Market momentum continues despite uncertainty in the global economy from the ripple effects of the coronavirus
Earnings season has surprised to the upside, but expectations for 2020 suggest a strong ramp to double digit fourth-quarter growth. With valuations at 18-year highs, the market is increasingly depending on meeting or beating expectations
The optimism in the equity market is not shared in the Treasury and commodity markets, with starkly different YTD movement
Markets are showing remarkable resiliency given the uncertainties surrounding the coronavirus outbreak. The global economy has been showing signs of stabilization, but the unclear duration and magnitude of the disruption is a risk
Equity markets have chosen instead to focus on the supportive fundamentals. Earnings have reached an inflection, showing slight growth in the fourth quarter versus the expectation of a decline. Estimates for 2020 have been revised lower, but at a less aggressive pace than is normal. The quarterly progression of growth in 2020 is forecast at 2%, 4%, 9% and 12%.
Economic data is mostly beating to the upside. Examples last week included NFIB Small Business Index and consumer sentiment, though industrial production was weak and retail sales mixed. The Citi Economic Surprise Index is at the best level in nearly two years, signaling data is consistently beating expectations.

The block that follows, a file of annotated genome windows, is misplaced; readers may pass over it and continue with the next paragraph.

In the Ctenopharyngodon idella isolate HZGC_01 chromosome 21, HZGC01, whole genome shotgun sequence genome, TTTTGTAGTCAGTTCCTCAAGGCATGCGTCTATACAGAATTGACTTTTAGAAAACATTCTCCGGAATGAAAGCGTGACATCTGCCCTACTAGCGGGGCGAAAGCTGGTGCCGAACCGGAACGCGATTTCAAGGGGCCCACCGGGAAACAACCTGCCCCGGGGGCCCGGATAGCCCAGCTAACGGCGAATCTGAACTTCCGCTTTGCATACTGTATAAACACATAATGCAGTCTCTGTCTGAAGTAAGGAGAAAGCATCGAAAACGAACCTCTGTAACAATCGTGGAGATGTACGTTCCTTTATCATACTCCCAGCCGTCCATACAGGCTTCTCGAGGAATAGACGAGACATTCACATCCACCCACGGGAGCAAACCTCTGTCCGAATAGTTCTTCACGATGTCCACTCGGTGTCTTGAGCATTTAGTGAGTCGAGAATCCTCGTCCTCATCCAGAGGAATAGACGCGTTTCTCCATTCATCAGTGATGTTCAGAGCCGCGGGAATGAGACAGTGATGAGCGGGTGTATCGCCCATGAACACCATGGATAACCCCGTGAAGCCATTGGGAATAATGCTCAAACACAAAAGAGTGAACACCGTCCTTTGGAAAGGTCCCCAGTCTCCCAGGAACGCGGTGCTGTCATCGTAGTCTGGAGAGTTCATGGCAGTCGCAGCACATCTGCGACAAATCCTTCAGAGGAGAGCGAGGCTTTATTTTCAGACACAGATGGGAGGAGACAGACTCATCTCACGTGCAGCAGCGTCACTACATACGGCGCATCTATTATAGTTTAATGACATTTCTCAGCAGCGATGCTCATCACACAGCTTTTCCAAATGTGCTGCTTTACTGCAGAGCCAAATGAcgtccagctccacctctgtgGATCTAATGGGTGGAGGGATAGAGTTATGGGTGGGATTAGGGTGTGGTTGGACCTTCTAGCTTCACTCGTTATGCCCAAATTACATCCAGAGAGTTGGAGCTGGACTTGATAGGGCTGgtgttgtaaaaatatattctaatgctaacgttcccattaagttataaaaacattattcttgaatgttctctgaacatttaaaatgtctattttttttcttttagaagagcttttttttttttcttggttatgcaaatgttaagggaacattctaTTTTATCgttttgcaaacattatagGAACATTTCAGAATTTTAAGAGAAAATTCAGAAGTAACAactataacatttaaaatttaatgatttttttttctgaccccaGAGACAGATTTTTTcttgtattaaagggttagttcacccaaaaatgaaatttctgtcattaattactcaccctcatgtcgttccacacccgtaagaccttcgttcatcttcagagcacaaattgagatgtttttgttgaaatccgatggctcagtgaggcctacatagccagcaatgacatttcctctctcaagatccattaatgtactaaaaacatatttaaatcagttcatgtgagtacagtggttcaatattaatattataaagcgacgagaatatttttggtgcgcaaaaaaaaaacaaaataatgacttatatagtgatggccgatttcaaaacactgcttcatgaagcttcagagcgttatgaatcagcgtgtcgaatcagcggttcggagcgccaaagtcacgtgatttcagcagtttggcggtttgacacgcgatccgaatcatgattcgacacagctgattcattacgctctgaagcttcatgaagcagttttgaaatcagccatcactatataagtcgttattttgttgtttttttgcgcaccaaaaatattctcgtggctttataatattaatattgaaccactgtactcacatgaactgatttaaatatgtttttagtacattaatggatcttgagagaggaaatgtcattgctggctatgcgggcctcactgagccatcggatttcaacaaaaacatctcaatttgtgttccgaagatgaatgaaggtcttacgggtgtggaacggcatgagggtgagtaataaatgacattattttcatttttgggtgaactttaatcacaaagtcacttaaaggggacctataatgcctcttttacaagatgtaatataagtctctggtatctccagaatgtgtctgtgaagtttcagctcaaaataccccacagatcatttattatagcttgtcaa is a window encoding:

Chinese officials are continuing to express calm in the face of the coronavirus outbreak, with nearly 71,000 cases and 1,770 deaths. The PBOC lowered interest rates again, while the government is looking at tax cuts and increased loans to manufacturers. Local equity markets gained 2% on Monday in reaction. Officials are confident that the epidemic will be over soon, and the economic hit will be temporary. Economists have been reducing China’s growth outlook for the quarter to roughly zero, with a strong rebound in the second quarter. The U.S. is not expected to see a severe direct hit, thought the secondary impact on global growth is unknown.
The remarkable dichotomy between the views of equity investors and bond/commodity investors continues. Last week, equity markets gained nearly 2%, while Treasury yields were roughly flat. Year-to-date, the S&P 500 has returned nearly 5%, while the 10-year Treasury yield is down 0.33% and crude prices are down 15%. Equity investors are focused on the supportive domestic fundamentals, while bond and commodity markets have been driven by fears of a global slowdown.
The Democratic primary race currently looks to be between Bernie Sanders (44% per PredictIt) and Michael Bloomberg (25%). It is, however, a continually changing field, as three months ago, the leaders were Biden and Warren (24% each).
What to Watch
Several important economic data points will be released this week despite markets being closed on Monday, including producer prices and housing starts on Wednesday, leading indicators Thursday, and PMI and existing home sales on Friday. The minutes from the recent FOMC meeting will be released on Wednesday.
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